1)    Roasted Bombay rava (roasted fine wheat semolina) – 500 gm.
2)    Sugar – 500 gm.
3)    Thick milk – 500 ml.
4)    Big coconut – 1
5)    Ghee (clarified butter) – 3 tablespoons
6)    Cashew nuts – 25 gm.
7)    Sultanas or raisins – 25 gm.
8)    Cardamom pods – 6 Nos.
9)    Saffron – 1 pinch
To Make:
Grate or scrape the coconut as finely as you can. Shell the cardamom seeds and crush to powder. Set a thick wok on the stove. Pour in 2 tablespoons of ghee. Add the rava, cashew nuts, sultanas and the cardamom powder. Stir well until hot. Switch off the heat when it is still white in colour (It should turn brown).  Transfer to another vessel and set aside.
Pour the milk into the wok and turn on the heat. Add the sugar, the grated coconut and the saffron. Stir on high heat. The milk will splutter at first as the water escapes. Then it will reduce and thicken and stop spluttering but the air will pop through small craters. Now add the semolina mixture and mix well using a flat ladle. Switch off the heat. As soon as the mixture has cooled down enough to be touchable, grease your hands with ghee and quickly roll into bite sized balls while it is still warm (the mixture will harden as it cools).
If you find it uncomfortable to roll while warm, you can also use greased stainless steel molds to make the rava laddus in the shapes of your choice.
Serve when cool. These delicious rava laddus can be kept for up to a week in room temperature in airtight containers. If you wish to store them, do so only after they are cool. Rava laddus are good to carry while travelling or to serve as dessert for picnics or parties. Rava laddu is an easy to make dessert snack popular all over India.
Do make, eat and enjoy!!!

Monday, 24 October 2011



1)    Green gram (moog) – 1 kg.

2)    Fresh coconut – ½
3)    Hot green chilies – 6 Nos.
4)    Ginger – 1 inch piece
5)    Onion – 200 gm.
6)    Curry leaves – 2 sprigs
7)    Salt – 1½ teaspoons
8)    Coconut oil to grease the pan for each dosa
To make the batter:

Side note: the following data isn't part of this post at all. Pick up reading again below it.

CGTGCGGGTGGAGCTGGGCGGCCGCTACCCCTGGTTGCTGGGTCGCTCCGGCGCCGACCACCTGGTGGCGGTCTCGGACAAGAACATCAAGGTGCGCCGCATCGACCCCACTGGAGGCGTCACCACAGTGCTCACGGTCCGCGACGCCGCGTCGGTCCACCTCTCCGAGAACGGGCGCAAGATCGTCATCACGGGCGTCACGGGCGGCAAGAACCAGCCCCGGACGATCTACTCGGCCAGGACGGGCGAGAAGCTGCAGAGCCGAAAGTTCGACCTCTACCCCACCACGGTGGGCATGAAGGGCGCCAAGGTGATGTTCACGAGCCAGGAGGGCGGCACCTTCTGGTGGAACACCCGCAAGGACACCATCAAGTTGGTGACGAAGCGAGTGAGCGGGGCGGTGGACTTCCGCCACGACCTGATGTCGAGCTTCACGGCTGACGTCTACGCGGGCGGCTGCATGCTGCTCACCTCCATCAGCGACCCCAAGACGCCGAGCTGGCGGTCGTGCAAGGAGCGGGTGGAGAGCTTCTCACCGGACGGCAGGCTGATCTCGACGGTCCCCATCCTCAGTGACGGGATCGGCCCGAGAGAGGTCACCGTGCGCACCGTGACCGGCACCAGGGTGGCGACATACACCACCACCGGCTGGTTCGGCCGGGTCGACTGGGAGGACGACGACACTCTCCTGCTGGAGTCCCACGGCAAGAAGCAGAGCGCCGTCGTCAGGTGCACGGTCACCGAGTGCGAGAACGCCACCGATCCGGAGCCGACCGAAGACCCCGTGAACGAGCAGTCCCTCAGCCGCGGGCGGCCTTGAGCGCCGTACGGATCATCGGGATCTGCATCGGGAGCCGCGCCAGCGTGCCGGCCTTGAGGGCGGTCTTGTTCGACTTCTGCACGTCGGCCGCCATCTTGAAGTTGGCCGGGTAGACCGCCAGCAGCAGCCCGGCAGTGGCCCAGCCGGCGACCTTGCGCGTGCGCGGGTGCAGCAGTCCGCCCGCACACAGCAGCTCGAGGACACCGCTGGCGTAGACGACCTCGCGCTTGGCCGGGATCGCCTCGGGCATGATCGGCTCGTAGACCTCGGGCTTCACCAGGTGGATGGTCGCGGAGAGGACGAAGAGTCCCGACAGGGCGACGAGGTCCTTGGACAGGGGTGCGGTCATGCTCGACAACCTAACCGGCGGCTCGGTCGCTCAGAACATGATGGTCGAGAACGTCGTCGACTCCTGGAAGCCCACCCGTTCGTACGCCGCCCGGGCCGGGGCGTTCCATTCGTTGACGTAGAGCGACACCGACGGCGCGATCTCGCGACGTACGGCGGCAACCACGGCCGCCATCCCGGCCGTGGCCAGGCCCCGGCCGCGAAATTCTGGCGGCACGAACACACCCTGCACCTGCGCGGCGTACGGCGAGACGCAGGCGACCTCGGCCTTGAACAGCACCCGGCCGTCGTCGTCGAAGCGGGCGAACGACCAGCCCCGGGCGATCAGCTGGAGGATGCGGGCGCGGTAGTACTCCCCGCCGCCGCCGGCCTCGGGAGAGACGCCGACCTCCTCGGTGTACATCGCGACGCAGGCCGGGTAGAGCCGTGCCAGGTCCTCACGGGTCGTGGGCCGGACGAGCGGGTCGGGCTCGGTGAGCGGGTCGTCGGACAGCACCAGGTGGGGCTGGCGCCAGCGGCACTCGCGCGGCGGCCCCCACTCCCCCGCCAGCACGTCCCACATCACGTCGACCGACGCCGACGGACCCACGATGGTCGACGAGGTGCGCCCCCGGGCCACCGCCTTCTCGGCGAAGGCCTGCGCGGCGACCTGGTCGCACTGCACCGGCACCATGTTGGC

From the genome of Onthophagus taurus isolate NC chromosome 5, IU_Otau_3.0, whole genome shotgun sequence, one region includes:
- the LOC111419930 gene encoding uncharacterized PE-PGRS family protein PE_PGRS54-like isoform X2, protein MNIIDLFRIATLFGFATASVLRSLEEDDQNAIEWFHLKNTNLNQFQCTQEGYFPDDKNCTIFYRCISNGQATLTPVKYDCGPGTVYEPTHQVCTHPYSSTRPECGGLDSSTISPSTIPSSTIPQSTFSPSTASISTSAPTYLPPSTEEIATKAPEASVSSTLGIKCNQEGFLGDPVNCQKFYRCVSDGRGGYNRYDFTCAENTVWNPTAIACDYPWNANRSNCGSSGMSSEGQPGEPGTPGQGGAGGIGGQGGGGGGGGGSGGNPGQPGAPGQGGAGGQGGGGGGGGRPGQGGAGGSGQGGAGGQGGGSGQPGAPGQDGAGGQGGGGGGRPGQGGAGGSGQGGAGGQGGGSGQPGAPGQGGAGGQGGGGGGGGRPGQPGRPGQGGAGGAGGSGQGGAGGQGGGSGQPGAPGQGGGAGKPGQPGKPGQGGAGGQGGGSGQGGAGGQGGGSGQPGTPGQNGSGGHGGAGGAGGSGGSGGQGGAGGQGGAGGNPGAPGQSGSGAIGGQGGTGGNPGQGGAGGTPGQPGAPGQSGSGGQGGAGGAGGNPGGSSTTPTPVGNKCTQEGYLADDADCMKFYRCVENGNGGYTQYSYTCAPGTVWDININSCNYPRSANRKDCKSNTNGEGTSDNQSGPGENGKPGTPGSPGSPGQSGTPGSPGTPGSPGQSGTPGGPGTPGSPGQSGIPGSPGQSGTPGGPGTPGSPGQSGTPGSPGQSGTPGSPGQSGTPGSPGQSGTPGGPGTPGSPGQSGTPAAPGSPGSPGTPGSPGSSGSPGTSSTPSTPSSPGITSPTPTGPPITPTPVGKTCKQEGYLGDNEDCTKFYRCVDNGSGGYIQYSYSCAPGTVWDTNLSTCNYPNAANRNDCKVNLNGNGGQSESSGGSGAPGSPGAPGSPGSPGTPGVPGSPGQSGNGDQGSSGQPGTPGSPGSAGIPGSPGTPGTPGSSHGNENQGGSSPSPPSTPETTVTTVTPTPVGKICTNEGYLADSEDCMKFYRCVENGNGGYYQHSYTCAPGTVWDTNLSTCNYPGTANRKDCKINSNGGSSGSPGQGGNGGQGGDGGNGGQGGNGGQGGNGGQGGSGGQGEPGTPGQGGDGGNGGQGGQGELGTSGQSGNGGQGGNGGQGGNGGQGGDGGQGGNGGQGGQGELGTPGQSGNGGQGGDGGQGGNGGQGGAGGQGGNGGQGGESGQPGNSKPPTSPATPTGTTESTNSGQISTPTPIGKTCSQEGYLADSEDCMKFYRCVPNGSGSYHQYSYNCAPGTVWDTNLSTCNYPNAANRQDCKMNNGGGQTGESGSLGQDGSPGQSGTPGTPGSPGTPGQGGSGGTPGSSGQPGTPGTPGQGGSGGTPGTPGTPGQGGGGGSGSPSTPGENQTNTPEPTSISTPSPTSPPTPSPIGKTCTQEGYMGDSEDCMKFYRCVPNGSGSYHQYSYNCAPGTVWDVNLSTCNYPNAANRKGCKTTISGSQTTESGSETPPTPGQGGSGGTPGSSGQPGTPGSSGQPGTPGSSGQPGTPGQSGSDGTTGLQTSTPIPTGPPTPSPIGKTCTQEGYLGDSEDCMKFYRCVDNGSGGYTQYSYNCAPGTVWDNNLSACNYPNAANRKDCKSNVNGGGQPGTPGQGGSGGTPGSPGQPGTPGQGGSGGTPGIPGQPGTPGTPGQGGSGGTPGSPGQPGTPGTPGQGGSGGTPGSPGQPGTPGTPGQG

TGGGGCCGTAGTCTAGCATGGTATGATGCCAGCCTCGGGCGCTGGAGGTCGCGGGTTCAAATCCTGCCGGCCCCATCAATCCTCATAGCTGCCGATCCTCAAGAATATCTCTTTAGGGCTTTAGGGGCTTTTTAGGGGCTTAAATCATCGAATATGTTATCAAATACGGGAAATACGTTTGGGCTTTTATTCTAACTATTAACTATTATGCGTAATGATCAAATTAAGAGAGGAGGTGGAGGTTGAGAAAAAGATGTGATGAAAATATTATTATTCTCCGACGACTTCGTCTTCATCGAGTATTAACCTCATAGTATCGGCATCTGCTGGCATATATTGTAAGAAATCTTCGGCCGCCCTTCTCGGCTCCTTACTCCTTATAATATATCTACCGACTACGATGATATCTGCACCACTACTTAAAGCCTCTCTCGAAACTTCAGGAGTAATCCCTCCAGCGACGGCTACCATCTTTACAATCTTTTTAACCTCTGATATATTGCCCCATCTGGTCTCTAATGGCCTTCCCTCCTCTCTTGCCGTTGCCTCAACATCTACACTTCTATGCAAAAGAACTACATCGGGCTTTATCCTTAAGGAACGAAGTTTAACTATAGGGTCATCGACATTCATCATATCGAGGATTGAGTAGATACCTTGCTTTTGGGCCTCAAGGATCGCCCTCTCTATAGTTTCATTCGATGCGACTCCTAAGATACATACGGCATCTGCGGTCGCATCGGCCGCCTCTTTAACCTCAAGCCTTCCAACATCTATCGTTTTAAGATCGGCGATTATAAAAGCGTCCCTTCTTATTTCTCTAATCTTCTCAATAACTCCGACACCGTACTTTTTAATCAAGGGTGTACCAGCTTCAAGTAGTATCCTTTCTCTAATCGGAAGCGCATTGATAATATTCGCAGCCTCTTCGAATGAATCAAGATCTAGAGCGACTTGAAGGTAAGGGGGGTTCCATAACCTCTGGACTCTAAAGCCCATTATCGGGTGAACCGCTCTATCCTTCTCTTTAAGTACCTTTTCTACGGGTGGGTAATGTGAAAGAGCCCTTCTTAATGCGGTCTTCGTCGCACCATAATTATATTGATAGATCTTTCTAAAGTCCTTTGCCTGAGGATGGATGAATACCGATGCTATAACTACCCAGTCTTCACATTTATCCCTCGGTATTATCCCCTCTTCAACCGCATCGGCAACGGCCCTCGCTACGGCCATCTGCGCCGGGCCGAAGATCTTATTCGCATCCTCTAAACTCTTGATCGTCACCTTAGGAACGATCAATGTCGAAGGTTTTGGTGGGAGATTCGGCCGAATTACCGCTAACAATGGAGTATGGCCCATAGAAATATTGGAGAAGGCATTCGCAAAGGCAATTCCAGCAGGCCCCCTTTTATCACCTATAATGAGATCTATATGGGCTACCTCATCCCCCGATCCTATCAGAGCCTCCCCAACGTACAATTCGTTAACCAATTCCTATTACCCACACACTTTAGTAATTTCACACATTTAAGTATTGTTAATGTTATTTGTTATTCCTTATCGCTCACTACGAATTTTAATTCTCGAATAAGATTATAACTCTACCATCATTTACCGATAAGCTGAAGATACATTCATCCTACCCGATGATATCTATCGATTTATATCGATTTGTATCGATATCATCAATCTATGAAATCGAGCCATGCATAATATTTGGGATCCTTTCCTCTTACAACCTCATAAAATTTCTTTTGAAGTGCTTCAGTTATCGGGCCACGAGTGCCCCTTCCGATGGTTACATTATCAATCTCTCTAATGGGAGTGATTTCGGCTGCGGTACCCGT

Soak the green gram for 3 hours. Wash and drain. Grate the coconut. Peel and chop the ginger. Pull out the leaves from the sprigs of curry leaves.
You can use a 2 litre wet grinder or a food processor to make the batter. The wet grinder batter is tastier. Put the green grams, the grated coconut, 5 green chilies, the ginger, the curry leaves and the salt into the wet grinder. Grind to super fine paste adding a little water from time to time.
While the batter is being ground, peel the onions and chop to super fine pieces together with the remaining chili and set aside. The consistency of the green dosa batter should be that of ordinary dosa batter or pancake batter.
To Make:
Set a thick cast iron flat pan on the stove. Do not use a non–stick pan. Also, use only coconut oil to grease the cast iron pan. No other oil and no other pan can give the green dosa its unique flavor and taste.
As soon as the pan is hot, grease it and pour a small ladleful of batter. Spread the batter using the bottom of your ladle starting from the center and working smoothly to the sides in ever widening circles so that you get a perfectly round dosa. Cover with a lid or cloche and cook for 30 seconds on low heat. Lift up the cloche and lightly sprinkle the onions and chili on top. Cover again for another 30 seconds.
If you like your green dosa soft, lift it out using a flat triangular shovel headed trowel of thin stainless steel or of iron and serve hot. If you like it crispy, keep on low heat until the underside is brown and then serve hot. If you do not like onion or chili toppings, you can omit it. Green dosas are highly nutritious, protein rich and quite refreshing.